OBJECTIVE: To examine the effect of full implementation of advanced skills by ambulance personnel on the outcome from out of hospital cardiac arrest. SETTING: Patients with cardiac arrest treated at the accident and emergency department of the Royal Infirmary of Edinburgh. METHODS: All cardiorespiratory arrests occurring in the community were studied over a one year period. For patients arresting before the arrival of an ambulance crew, outcome of 92 patients treated by emergency medical technicians equipped with defibrillators was compared with that of 155 treated by paramedic crews. The proportions of patients whose arrest was witnessed by lay persons and those that had bystander cardiopulmonary resuscitation (CPR) were similar in both groups. RESULTS: There was no difference in the presenting rhythm between the two groups. Eight of the 92 patients (8.7%) treated by technicians survived to discharge compared with eight of 155 (5.2%) treated by paramedics (NS). Of those in ventricular fibrillation or pulseless ventricular tachycardia, eight of 43 (18.6%) in the technician group and seven of 80 (8.8%) in the paramedic group survived to hospital discharge (NS). For patients arresting in the presence of an ambulance crew, four of 13 patients treated by technicians compared with seven of 15 by paramedics survived to hospital discharge. Only two patients surviving to hospital discharge received drug treatment before the return of spontaneous circulation. CONCLUSIONS: No improvement in survival was demonstrated with more advanced prehospital care.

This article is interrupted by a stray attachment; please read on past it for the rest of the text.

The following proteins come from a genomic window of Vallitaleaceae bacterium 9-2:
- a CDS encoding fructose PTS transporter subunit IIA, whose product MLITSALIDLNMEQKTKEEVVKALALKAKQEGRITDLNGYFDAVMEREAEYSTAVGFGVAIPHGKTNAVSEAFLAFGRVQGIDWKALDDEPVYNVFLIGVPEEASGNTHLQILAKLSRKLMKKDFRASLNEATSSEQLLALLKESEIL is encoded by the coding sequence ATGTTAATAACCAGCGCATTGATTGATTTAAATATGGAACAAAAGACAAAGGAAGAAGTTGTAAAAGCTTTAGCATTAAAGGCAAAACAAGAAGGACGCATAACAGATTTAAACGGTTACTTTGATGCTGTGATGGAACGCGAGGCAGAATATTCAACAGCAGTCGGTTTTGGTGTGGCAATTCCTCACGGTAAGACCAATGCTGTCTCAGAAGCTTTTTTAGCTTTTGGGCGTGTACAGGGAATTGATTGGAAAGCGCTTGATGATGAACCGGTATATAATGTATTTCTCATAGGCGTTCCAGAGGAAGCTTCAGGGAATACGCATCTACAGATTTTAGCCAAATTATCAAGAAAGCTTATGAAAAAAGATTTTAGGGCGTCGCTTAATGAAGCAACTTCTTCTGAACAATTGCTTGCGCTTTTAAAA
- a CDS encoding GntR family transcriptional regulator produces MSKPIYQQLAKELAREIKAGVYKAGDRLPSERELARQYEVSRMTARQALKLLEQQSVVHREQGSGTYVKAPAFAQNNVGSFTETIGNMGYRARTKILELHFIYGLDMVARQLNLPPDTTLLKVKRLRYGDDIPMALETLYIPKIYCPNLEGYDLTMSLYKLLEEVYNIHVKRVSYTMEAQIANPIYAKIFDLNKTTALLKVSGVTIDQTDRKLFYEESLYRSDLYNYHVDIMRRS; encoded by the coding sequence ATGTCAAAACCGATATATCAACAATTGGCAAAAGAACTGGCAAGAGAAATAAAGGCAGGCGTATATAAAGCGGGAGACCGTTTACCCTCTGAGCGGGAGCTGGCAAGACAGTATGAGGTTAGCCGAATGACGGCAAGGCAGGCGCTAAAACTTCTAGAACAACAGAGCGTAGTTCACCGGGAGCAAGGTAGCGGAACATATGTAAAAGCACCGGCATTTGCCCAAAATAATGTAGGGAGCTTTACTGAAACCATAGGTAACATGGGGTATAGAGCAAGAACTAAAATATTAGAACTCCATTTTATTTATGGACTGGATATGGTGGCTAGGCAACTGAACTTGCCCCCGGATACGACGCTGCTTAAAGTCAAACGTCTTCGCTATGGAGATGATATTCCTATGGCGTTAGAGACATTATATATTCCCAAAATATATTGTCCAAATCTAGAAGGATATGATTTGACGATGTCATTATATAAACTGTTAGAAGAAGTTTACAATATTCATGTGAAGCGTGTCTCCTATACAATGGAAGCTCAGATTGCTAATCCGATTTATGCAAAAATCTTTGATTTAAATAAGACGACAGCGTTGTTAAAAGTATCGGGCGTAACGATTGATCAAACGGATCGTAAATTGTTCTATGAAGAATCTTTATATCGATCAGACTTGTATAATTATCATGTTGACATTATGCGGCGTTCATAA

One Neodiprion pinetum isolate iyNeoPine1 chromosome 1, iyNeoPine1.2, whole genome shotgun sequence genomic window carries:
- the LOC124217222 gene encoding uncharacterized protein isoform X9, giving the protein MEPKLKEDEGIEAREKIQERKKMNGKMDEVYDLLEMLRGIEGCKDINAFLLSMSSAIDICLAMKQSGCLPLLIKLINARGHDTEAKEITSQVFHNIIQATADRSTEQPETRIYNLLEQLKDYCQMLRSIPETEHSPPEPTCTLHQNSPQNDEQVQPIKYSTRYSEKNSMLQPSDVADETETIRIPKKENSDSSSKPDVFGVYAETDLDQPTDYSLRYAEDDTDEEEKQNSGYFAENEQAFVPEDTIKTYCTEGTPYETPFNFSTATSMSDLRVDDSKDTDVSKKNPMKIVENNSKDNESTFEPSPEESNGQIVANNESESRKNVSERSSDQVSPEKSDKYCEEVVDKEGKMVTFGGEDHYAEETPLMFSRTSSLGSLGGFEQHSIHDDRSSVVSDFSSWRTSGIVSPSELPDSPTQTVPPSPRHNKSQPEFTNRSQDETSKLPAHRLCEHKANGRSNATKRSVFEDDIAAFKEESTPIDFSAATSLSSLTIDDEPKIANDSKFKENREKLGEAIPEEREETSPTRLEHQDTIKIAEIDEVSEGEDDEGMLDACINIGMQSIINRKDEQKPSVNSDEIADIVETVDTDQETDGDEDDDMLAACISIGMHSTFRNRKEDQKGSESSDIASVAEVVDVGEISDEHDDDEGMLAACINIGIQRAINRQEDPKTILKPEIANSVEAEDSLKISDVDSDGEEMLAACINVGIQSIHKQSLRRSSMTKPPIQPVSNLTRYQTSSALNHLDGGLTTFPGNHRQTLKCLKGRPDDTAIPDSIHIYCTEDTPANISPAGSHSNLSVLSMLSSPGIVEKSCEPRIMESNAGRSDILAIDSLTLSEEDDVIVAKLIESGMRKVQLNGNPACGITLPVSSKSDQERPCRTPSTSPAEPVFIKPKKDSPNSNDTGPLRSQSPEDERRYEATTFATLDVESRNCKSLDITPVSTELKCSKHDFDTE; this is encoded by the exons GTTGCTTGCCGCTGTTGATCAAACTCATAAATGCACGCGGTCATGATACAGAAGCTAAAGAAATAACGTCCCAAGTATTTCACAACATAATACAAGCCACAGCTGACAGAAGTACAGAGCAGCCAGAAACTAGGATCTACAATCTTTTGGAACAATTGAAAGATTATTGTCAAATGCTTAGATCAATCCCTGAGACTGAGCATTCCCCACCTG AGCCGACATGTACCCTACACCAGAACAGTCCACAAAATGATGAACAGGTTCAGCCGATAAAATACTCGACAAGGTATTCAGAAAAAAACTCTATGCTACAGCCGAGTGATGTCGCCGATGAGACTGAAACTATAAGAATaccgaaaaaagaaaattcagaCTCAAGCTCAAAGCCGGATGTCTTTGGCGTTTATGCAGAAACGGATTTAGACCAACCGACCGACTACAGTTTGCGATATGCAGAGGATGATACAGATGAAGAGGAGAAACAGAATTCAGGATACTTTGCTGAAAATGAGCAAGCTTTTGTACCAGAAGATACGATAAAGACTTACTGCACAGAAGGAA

Statistics from Altmetric.com
If you wish to reuse any or all of this article please use the link below which will take you to the Copyright Clearance Center’s RightsLink service. You will be able to get a quick price and instant permission to reuse the content in many different ways.